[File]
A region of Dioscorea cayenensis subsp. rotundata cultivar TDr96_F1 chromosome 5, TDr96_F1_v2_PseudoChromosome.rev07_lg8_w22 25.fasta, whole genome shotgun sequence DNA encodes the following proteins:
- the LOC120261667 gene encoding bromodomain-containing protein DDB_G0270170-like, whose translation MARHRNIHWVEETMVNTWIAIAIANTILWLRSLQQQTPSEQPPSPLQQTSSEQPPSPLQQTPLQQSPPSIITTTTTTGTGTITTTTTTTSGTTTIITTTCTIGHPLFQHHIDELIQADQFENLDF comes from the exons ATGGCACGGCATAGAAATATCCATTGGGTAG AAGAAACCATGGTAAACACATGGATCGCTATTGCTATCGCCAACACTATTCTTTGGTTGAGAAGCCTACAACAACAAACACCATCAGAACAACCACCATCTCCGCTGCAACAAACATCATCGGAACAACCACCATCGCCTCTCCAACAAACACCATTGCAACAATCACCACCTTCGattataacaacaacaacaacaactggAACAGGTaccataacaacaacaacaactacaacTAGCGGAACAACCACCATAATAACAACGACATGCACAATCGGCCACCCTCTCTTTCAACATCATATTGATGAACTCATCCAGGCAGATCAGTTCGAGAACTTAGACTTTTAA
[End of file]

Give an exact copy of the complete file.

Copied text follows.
A region of Dioscorea cayenensis subsp. rotundata cultivar TDr96_F1 chromosome 5, TDr96_F1_v2_PseudoChromosome.rev07_lg8_w22 25.fasta, whole genome shotgun sequence DNA encodes the following proteins:
- the LOC120261667 gene encoding bromodomain-containing protein DDB_G0270170-like, whose translation MARHRNIHWVEETMVNTWIAIAIANTILWLRSLQQQTPSEQPPSPLQQTSSEQPPSPLQQTPLQQSPPSIITTTTTTGTGTITTTTTTTSGTTTIITTTCTIGHPLFQHHIDELIQADQFENLDF comes from the exons ATGGCACGGCATAGAAATATCCATTGGGTAG AAGAAACCATGGTAAACACATGGATCGCTATTGCTATCGCCAACACTATTCTTTGGTTGAGAAGCCTACAACAACAAACACCATCAGAACAACCACCATCTCCGCTGCAACAAACATCATCGGAACAACCACCATCGCCTCTCCAACAAACACCATTGCAACAATCACCACCTTCGattataacaacaacaacaacaactggAACAGGTaccataacaacaacaacaactacaacTAGCGGAACAACCACCATAATAACAACGACATGCACAATCGGCCACCCTCTCTTTCAACATCATATTGATGAACTCATCCAGGCAGATCAGTTCGAGAACTTAGACTTTTAA